What about when there is no electricity, the electricity is erratic, or it is not practical to dehumidify an entire room? Below are few ideas that ECHO has used with success:
Store seeds with a desiccant in a sealed container
Anything that absorbs water will help reduce humidity in an enclosed space. The “For Further Reading” section at the end of this document provides sources to information on desiccant options.
Rice is highlighted here because it is widely available. We have found that, with rice as a desiccant in sealed containers, it is possible to reach humidity levels as low as 20%. It is critical to heat the rice, just prior to placing it in a container, to drive off existing moisture. This can be done in an oven (e.g., spread rice out on a tray placed in the middle rack for an hour at about 150°C [300°F]) or even in a pan over an open flame (see video by Seth Morgan  called Parched Rice Desiccant). Once the rice kernels are lightly browned or stop losing weight, place them in the container(s) to be used for storing seeds. Drying to a constant weight is the best way to be sure that the rice is completely dry. To do this, take the rice out of the oven every 15 minutes or so, weigh it, put it back in the oven and repeat the process until there is no more weight loss. Allow the container to cool for about 20 minutes before placing seeds into it. A good starting point, in terms of volume of rice, is to fill a container 1/4 of the way full with heated rice. To maintain the effectiveness of the rice, keep the container closed/sealed; also close it again right away after removing seeds. A small amount of salt—placed in a small container (with holes in the lid) within the container of seed—can serve as an indicator of how well the rice is working over time; if the salt crystals clump together, then the rice is likely no longer able to absorb moisture from the air and needs to be replenished. Alternatively, a wireless hygrometer can be used to monitor humidity inside a container.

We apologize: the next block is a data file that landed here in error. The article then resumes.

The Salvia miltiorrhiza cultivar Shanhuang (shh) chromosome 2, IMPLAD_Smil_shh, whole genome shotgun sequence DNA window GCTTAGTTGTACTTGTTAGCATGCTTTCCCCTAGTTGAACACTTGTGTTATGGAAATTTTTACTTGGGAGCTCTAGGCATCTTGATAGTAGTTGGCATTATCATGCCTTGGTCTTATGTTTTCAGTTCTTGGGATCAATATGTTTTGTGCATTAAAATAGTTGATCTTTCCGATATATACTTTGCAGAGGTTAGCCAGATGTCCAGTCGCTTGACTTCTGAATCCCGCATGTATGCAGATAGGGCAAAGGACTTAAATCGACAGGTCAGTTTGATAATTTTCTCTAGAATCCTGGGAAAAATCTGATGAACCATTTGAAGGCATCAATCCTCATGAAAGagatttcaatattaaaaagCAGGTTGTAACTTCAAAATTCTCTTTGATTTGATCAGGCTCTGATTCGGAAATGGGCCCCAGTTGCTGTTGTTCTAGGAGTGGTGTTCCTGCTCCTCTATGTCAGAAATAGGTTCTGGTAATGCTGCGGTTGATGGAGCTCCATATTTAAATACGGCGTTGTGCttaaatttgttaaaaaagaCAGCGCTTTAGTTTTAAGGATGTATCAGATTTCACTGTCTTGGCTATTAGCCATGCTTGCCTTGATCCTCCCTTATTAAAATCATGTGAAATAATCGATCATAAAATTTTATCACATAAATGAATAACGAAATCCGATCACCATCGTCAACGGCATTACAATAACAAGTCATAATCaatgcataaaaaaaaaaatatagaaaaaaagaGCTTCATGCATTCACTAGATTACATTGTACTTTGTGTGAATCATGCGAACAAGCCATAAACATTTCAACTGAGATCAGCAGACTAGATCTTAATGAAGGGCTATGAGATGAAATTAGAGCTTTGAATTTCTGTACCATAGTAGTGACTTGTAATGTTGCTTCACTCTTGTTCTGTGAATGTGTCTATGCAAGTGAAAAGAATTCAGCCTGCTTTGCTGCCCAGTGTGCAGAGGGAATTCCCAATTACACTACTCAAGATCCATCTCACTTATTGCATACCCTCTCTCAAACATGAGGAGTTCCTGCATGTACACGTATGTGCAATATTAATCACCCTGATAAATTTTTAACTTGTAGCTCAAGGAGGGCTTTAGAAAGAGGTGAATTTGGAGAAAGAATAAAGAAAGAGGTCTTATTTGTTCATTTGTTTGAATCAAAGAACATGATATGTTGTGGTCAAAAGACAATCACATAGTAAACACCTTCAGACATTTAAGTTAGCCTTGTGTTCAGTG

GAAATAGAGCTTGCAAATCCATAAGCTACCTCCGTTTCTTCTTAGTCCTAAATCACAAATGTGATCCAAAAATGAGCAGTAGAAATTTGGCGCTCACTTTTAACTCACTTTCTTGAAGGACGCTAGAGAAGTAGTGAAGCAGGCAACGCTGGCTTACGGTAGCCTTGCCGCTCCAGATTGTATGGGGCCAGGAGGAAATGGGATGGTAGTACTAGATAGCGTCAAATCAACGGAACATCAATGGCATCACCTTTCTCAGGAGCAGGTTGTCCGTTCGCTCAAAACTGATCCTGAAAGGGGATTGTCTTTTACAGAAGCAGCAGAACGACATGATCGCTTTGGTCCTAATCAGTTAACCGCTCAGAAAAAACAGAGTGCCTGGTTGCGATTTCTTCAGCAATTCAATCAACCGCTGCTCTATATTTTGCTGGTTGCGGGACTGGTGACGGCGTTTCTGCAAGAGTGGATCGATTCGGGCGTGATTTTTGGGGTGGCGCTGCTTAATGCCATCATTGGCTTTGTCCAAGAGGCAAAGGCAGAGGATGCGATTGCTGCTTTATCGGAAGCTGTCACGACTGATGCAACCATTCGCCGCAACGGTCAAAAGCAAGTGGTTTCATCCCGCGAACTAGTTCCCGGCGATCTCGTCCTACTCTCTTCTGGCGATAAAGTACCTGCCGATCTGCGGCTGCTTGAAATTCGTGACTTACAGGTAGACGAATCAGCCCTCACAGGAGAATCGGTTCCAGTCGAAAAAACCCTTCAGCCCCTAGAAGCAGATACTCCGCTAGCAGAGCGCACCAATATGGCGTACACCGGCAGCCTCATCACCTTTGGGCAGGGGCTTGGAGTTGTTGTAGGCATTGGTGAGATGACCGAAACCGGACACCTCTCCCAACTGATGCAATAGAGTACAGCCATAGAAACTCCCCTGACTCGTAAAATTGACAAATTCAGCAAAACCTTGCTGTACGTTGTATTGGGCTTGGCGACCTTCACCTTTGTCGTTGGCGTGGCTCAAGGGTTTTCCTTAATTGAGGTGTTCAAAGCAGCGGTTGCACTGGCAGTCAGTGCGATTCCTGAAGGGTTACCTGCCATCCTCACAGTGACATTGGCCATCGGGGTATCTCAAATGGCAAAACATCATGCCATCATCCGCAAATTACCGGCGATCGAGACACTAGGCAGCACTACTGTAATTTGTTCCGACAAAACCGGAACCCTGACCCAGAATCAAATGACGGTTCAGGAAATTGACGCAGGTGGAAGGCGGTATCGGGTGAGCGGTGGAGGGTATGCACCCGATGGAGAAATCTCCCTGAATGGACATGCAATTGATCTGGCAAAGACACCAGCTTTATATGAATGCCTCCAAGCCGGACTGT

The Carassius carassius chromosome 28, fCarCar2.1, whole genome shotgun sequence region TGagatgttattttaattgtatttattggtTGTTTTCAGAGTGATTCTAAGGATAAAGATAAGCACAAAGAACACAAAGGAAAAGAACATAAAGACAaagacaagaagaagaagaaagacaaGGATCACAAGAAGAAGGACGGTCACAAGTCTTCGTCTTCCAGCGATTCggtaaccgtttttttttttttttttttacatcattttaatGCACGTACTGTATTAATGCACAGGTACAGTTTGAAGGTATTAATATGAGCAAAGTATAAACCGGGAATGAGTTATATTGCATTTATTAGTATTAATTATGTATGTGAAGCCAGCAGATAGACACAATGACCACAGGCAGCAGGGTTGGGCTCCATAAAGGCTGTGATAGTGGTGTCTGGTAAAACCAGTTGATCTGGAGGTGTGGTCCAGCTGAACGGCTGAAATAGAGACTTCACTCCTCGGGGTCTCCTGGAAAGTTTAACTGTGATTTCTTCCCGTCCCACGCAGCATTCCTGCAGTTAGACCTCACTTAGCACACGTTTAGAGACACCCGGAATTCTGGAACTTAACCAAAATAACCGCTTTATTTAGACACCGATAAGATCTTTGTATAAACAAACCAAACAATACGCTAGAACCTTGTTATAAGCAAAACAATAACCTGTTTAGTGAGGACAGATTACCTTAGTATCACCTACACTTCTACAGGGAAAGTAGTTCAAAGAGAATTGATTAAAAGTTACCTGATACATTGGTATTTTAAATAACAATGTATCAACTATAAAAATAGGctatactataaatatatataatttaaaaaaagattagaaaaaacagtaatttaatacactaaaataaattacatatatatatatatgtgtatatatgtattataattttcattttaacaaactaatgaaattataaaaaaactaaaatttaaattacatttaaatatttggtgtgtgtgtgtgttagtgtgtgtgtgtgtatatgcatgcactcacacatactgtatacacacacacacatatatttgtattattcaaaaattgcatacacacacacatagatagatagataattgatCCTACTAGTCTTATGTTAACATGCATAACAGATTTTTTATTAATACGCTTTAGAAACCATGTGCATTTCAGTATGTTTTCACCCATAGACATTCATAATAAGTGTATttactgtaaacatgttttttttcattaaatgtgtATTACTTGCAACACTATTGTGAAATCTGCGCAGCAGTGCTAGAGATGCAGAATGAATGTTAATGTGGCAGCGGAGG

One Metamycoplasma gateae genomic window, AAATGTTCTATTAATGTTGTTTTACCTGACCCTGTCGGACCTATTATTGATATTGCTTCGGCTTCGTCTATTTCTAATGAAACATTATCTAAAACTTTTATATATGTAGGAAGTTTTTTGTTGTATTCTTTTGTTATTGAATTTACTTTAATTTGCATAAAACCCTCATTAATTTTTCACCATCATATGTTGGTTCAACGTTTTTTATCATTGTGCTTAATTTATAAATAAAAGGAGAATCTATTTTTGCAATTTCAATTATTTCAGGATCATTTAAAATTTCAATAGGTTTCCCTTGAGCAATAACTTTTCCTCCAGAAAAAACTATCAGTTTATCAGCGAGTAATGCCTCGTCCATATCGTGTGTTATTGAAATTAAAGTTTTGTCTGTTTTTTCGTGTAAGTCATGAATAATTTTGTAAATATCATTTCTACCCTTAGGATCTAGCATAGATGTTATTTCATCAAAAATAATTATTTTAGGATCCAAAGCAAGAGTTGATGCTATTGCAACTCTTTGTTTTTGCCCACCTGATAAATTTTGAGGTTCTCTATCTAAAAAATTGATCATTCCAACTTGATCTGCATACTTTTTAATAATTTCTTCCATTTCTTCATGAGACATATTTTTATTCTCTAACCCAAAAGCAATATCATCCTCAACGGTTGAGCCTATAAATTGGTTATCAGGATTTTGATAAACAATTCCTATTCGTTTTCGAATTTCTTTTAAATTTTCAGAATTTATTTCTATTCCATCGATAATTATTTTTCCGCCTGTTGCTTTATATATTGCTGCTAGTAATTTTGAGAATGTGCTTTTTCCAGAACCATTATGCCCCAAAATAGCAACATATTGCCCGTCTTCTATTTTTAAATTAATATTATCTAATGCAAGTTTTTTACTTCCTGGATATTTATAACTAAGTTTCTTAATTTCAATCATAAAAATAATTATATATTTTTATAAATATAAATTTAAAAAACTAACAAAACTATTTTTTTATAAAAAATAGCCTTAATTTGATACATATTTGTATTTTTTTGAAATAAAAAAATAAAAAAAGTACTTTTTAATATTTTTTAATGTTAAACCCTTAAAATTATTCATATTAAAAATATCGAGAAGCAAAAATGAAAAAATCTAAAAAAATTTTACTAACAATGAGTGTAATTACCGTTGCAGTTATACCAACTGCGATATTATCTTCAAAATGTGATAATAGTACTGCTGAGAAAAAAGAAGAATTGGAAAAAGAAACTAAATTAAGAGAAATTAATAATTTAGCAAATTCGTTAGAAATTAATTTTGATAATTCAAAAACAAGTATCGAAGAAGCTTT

Where ambient humidity is high, and electricity is not available for running a dehumidifier, seeds are best kept in moisture-proof containers along with a desiccant. In this way, surrounding moisture from the storage room/facility is excluded, and existing humidity in the closed container is absorbed by the desiccant. Plastic or glass bottles are often used to store small amounts of seed. A plastic liner or bag is a good idea inside glass jars, in case of glass breakage. Ziploc™ bags can work, but use thicker plastic than that used for sandwich bags. Plastic bags work best for smooth seeds with no sharp edges or spines that can pierce holes through the plastic. Avoid using porous containers such as paper envelopes or cardboard in humid environments. In a continuously dry climate, moisture-proof containers and desiccants are perhaps not needed. In monsoon regions, where humidity fluctuates widely between rainy and dry seasons, sealed containers and desiccants can keep seeds dry all year long.
Use vacuum sealing
Vacuum sealing helps keep seed moisture content low by minimizing exposure to ambient humidity. It also minimizes oxygen presence, slowing seed respiration, reducing damaging free radicals, and thereby increasing the longevity of seeds in storage. It could be utilized alone or in combination with a desiccant.
Seeds can be subjected to vacuum using technology as simple as a bicycle tire pump (EDN 126). Key elements of a design used successfully by ECHO staff in Asia involve 1) reversing the bicycle pump piston and valves, 2) utilizing a tire stem with a reversed valve to ensure that evacuated air does not seep back into the jar while pumping, and 3) using a PVC cap with gasket to ensure that a tight, leak-free seal is created on the lid of the jar while evacuating the air from it. Details for modifying a bicycle tire pump to draw a vacuum on a container of seeds are available through a PowerPoint presentation.
At ECHO’s seedbank in Asia, a jar of lablab (Lablab purpureus) seeds was vacuum sealed using the pump described above. One year later, these seeds had a moisture content of 10.3% and a germination rate of 97%, resulting in similar viability (i.e. capacity for growth after storage) as seeds subjected to vacuum using an expensive, commercial vacuum sealer. By comparison, lablab seeds in paper bags on the floor of a humid, earth-walled structure deteriorated due to fungi and pathogens.
Vacuum sealing also helps to control insects in stored seeds (AN 14; Chiu et al. 2003; Croft et al. 2013;). Insects or insect eggs can be present that were not found during cleaning activities. They are killed as a result of reduced oxygen in the container (Chiappini et al. 2009; Shivaraja et al. 2013). Seeds themselves slowly use oxygen and release carbon dioxide, so complete filling of containers with seeds likely helps to deplete oxygen levels below the 3% to 5% minimum threshold that insects need to survive.
Practice: Store seeds cool